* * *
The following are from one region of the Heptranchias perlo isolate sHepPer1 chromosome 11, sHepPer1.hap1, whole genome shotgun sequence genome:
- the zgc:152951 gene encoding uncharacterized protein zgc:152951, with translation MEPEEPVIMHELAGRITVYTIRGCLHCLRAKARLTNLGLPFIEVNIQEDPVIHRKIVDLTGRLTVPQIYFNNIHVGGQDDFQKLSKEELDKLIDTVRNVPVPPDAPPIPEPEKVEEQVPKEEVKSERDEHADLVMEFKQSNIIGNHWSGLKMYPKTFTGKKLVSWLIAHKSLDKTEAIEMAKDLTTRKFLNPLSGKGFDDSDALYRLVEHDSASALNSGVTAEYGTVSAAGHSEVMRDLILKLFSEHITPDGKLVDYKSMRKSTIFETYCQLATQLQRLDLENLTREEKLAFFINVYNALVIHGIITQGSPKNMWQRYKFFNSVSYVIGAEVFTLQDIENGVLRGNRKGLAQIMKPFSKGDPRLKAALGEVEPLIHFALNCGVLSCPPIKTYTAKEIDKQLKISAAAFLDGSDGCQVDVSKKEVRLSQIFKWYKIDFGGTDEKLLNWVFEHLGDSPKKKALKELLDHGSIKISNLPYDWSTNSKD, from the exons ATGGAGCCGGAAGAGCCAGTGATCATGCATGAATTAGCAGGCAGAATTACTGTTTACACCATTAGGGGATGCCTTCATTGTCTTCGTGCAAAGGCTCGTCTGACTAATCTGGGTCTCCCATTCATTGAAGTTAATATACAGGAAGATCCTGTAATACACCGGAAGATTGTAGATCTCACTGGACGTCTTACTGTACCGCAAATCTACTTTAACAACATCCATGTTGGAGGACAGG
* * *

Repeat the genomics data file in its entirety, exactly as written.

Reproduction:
The following are from one region of the Heptranchias perlo isolate sHepPer1 chromosome 11, sHepPer1.hap1, whole genome shotgun sequence genome:
- the zgc:152951 gene encoding uncharacterized protein zgc:152951, with translation MEPEEPVIMHELAGRITVYTIRGCLHCLRAKARLTNLGLPFIEVNIQEDPVIHRKIVDLTGRLTVPQIYFNNIHVGGQDDFQKLSKEELDKLIDTVRNVPVPPDAPPIPEPEKVEEQVPKEEVKSERDEHADLVMEFKQSNIIGNHWSGLKMYPKTFTGKKLVSWLIAHKSLDKTEAIEMAKDLTTRKFLNPLSGKGFDDSDALYRLVEHDSASALNSGVTAEYGTVSAAGHSEVMRDLILKLFSEHITPDGKLVDYKSMRKSTIFETYCQLATQLQRLDLENLTREEKLAFFINVYNALVIHGIITQGSPKNMWQRYKFFNSVSYVIGAEVFTLQDIENGVLRGNRKGLAQIMKPFSKGDPRLKAALGEVEPLIHFALNCGVLSCPPIKTYTAKEIDKQLKISAAAFLDGSDGCQVDVSKKEVRLSQIFKWYKIDFGGTDEKLLNWVFEHLGDSPKKKALKELLDHGSIKISNLPYDWSTNSKD, from the exons ATGGAGCCGGAAGAGCCAGTGATCATGCATGAATTAGCAGGCAGAATTACTGTTTACACCATTAGGGGATGCCTTCATTGTCTTCGTGCAAAGGCTCGTCTGACTAATCTGGGTCTCCCATTCATTGAAGTTAATATACAGGAAGATCCTGTAATACACCGGAAGATTGTAGATCTCACTGGACGTCTTACTGTACCGCAAATCTACTTTAACAACATCCATGTTGGAGGACAGG